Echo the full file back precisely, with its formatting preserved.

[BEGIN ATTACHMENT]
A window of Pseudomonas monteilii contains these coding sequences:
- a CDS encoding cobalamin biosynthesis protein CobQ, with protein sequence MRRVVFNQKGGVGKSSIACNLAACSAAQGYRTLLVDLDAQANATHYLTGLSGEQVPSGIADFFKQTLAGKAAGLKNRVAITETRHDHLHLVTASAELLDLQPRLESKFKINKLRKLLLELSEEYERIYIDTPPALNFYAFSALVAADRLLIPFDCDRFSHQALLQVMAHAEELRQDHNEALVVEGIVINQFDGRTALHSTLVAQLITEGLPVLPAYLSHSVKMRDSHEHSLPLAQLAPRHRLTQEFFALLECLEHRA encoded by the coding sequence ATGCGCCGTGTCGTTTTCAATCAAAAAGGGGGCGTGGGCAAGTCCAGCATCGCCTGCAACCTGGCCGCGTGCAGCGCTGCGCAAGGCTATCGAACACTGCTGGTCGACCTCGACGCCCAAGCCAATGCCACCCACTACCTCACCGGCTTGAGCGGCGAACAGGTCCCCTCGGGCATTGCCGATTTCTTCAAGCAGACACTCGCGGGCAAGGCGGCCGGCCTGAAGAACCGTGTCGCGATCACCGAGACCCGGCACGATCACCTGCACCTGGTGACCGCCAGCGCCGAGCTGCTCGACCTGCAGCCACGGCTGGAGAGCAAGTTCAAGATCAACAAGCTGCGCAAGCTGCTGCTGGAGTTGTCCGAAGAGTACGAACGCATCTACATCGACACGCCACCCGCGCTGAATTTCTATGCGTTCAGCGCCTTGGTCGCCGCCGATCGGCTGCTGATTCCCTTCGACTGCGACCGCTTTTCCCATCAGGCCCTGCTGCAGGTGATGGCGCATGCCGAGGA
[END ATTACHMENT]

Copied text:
A window of Pseudomonas monteilii contains these coding sequences:
- a CDS encoding cobalamin biosynthesis protein CobQ, with protein sequence MRRVVFNQKGGVGKSSIACNLAACSAAQGYRTLLVDLDAQANATHYLTGLSGEQVPSGIADFFKQTLAGKAAGLKNRVAITETRHDHLHLVTASAELLDLQPRLESKFKINKLRKLLLELSEEYERIYIDTPPALNFYAFSALVAADRLLIPFDCDRFSHQALLQVMAHAEELRQDHNEALVVEGIVINQFDGRTALHSTLVAQLITEGLPVLPAYLSHSVKMRDSHEHSLPLAQLAPRHRLTQEFFALLECLEHRA encoded by the coding sequence ATGCGCCGTGTCGTTTTCAATCAAAAAGGGGGCGTGGGCAAGTCCAGCATCGCCTGCAACCTGGCCGCGTGCAGCGCTGCGCAAGGCTATCGAACACTGCTGGTCGACCTCGACGCCCAAGCCAATGCCACCCACTACCTCACCGGCTTGAGCGGCGAACAGGTCCCCTCGGGCATTGCCGATTTCTTCAAGCAGACACTCGCGGGCAAGGCGGCCGGCCTGAAGAACCGTGTCGCGATCACCGAGACCCGGCACGATCACCTGCACCTGGTGACCGCCAGCGCCGAGCTGCTCGACCTGCAGCCACGGCTGGAGAGCAAGTTCAAGATCAACAAGCTGCGCAAGCTGCTGCTGGAGTTGTCCGAAGAGTACGAACGCATCTACATCGACACGCCACCCGCGCTGAATTTCTATGCGTTCAGCGCCTTGGTCGCCGCCGATCGGCTGCTGATTCCCTTCGACTGCGACCGCTTTTCCCATCAGGCCCTGCTGCAGGTGATGGCGCATGCCGAGGA